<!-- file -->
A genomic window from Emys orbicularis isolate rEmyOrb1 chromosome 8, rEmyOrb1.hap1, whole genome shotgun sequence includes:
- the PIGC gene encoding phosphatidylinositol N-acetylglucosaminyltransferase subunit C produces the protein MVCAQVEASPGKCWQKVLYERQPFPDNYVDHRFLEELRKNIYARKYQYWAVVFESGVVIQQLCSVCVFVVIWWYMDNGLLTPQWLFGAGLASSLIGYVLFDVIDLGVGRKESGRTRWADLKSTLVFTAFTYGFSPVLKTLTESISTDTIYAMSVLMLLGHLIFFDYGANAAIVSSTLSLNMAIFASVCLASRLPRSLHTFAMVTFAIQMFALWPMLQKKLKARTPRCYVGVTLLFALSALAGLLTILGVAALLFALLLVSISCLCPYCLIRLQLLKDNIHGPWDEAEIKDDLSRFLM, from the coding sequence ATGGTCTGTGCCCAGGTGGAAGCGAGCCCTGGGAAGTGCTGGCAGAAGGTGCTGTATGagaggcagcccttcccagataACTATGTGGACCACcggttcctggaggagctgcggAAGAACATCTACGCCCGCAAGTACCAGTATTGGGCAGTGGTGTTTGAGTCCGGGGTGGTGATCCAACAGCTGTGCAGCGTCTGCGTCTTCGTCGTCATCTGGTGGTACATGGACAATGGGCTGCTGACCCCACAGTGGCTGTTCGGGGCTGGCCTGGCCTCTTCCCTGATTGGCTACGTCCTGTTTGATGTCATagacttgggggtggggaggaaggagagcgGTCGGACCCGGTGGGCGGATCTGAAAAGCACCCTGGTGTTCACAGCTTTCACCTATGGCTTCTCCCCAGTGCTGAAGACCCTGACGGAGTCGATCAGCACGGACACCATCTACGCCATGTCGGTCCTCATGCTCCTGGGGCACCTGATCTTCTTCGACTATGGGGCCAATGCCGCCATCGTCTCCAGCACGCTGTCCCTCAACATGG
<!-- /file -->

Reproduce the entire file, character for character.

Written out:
A genomic window from Emys orbicularis isolate rEmyOrb1 chromosome 8, rEmyOrb1.hap1, whole genome shotgun sequence includes:
- the PIGC gene encoding phosphatidylinositol N-acetylglucosaminyltransferase subunit C produces the protein MVCAQVEASPGKCWQKVLYERQPFPDNYVDHRFLEELRKNIYARKYQYWAVVFESGVVIQQLCSVCVFVVIWWYMDNGLLTPQWLFGAGLASSLIGYVLFDVIDLGVGRKESGRTRWADLKSTLVFTAFTYGFSPVLKTLTESISTDTIYAMSVLMLLGHLIFFDYGANAAIVSSTLSLNMAIFASVCLASRLPRSLHTFAMVTFAIQMFALWPMLQKKLKARTPRCYVGVTLLFALSALAGLLTILGVAALLFALLLVSISCLCPYCLIRLQLLKDNIHGPWDEAEIKDDLSRFLM, from the coding sequence ATGGTCTGTGCCCAGGTGGAAGCGAGCCCTGGGAAGTGCTGGCAGAAGGTGCTGTATGagaggcagcccttcccagataACTATGTGGACCACcggttcctggaggagctgcggAAGAACATCTACGCCCGCAAGTACCAGTATTGGGCAGTGGTGTTTGAGTCCGGGGTGGTGATCCAACAGCTGTGCAGCGTCTGCGTCTTCGTCGTCATCTGGTGGTACATGGACAATGGGCTGCTGACCCCACAGTGGCTGTTCGGGGCTGGCCTGGCCTCTTCCCTGATTGGCTACGTCCTGTTTGATGTCATagacttgggggtggggaggaaggagagcgGTCGGACCCGGTGGGCGGATCTGAAAAGCACCCTGGTGTTCACAGCTTTCACCTATGGCTTCTCCCCAGTGCTGAAGACCCTGACGGAGTCGATCAGCACGGACACCATCTACGCCATGTCGGTCCTCATGCTCCTGGGGCACCTGATCTTCTTCGACTATGGGGCCAATGCCGCCATCGTCTCCAGCACGCTGTCCCTCAACATGG